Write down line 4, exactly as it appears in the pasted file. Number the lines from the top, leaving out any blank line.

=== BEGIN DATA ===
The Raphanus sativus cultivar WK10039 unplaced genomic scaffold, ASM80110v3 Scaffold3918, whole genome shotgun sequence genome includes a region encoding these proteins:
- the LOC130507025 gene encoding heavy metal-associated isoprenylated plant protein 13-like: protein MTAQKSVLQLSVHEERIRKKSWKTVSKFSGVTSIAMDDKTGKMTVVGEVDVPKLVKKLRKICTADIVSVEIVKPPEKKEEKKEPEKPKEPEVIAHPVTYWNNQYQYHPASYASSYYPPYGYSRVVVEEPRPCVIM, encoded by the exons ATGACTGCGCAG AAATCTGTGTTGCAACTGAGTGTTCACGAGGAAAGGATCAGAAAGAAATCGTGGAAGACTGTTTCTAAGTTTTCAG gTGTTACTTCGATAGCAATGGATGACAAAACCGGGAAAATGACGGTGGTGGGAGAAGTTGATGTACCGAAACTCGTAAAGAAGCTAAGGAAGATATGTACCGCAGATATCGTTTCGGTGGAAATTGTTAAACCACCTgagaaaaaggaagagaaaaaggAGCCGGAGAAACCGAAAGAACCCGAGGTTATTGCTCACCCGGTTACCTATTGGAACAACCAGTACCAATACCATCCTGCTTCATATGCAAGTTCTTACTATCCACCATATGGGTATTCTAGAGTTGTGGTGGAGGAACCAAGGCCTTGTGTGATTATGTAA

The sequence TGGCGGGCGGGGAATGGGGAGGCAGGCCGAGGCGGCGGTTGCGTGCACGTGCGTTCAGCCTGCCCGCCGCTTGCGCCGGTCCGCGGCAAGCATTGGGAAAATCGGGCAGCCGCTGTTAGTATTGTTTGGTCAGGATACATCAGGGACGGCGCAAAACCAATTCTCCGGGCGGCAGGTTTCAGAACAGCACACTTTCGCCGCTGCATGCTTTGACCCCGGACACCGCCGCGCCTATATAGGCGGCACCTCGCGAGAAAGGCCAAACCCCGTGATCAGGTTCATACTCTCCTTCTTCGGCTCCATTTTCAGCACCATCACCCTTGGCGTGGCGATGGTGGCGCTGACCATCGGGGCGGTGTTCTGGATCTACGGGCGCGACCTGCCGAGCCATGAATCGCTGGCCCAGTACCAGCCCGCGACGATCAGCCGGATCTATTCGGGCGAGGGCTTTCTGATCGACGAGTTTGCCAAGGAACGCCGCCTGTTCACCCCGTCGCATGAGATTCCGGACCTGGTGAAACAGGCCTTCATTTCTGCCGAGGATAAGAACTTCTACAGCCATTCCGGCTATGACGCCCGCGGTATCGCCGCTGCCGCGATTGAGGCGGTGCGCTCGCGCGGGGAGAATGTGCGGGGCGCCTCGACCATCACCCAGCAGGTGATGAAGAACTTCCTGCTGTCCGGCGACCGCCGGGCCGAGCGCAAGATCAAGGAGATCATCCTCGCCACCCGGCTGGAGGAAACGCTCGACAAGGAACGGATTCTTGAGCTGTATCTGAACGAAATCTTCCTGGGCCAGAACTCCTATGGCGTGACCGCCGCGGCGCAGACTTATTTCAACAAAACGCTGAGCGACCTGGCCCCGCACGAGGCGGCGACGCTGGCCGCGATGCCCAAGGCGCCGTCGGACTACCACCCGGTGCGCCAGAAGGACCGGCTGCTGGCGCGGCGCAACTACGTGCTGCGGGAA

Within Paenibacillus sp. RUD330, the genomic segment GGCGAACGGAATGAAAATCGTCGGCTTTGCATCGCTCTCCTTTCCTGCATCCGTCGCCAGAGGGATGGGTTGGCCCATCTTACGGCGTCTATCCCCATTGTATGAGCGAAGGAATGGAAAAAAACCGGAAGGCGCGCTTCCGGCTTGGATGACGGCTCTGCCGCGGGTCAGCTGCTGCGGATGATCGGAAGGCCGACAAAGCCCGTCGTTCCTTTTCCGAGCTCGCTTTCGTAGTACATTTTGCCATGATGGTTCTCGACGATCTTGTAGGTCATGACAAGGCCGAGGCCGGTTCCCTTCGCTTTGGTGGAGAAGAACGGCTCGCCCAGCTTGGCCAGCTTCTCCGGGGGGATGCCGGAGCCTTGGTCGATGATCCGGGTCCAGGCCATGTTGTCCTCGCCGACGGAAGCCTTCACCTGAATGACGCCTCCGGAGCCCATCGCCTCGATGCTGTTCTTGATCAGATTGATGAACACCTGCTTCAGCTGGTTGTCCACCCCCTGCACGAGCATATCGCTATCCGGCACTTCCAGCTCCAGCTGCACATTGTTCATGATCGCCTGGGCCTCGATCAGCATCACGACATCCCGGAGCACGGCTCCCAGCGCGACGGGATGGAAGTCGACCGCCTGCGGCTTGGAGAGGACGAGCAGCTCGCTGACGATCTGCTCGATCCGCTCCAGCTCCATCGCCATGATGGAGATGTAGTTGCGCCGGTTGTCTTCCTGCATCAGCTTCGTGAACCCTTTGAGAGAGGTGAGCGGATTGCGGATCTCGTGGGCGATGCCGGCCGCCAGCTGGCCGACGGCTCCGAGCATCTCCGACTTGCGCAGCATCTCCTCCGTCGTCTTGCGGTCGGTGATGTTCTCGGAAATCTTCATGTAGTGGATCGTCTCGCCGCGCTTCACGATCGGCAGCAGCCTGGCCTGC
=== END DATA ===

Within Paenibacillus sp. RUD330, the genomic segment GGCGAACGGAATGAAAATCGTCGGCTTTGCATCGCTCTCCTTTCCTGCATCCGTCGCCAGAGGGATGGGTTGGCCCATCTTACGGCGTCTATCCCCATTGTATGAGCGAAGGAATGGAAAAAAACCGGAAGGCGCGCTTCCGGCTTGGATGACGGCTCTGCCGCGGGTCAGCTGCTGCGGATGATCGGAAGGCCGACAAAGCCCGTCGTTCCTTTTCCGAGCTCGCTTTCGTAGTACATTTTGCCATGATGGTTCTCGACGATCTTGTAGGTCATGACAAGGCCGAGGCCGGTTCCCTTCGCTTTGGTGGAGAAGAACGGCTCGCCCAGCTTGGCCAGCTTCTCCGGGGGGATGCCGGAGCCTTGGTCGATGATCCGGGTCCAGGCCATGTTGTCCTCGCCGACGGAAGCCTTCACCTGAATGACGCCTCCGGAGCCCATCGCCTCGATGCTGTTCTTGATCAGATTGATGAACACCTGCTTCAGCTGGTTGTCCACCCCCTGCACGAGCATATCGCTATCCGGCACTTCCAGCTCCAGCTGCACATTGTTCATGATCGCCTGGGCCTCGATCAGCATCACGACATCCCGGAGCACGGCTCCCAGCGCGACGGGATGGAAGTCGACCGCCTGCGGCTTGGAGAGGACGAGCAGCTCGCTGACGATCTGCTCGATCCGCTCCAGCTCCATCGCCATGATGGAGATGTAGTTGCGCCGGTTGTCTTCCTGCATCAGCTTCGTGAACCCTTTGAGAGAGGTGAGCGGATTGCGGATCTCGTGGGCGATGCCGGCCGCCAGCTGGCCGACGGCTCCGAGCATCTCCGACTTGCGCAGCATCTCCTCCGTCGTCTTGCGGTCGGTGATGTTCTCGGAAATCTTCATGTAGTGGATCGTCTCGCCGCGCTTCACGATCGGCAGCAGCCTGGCCTGC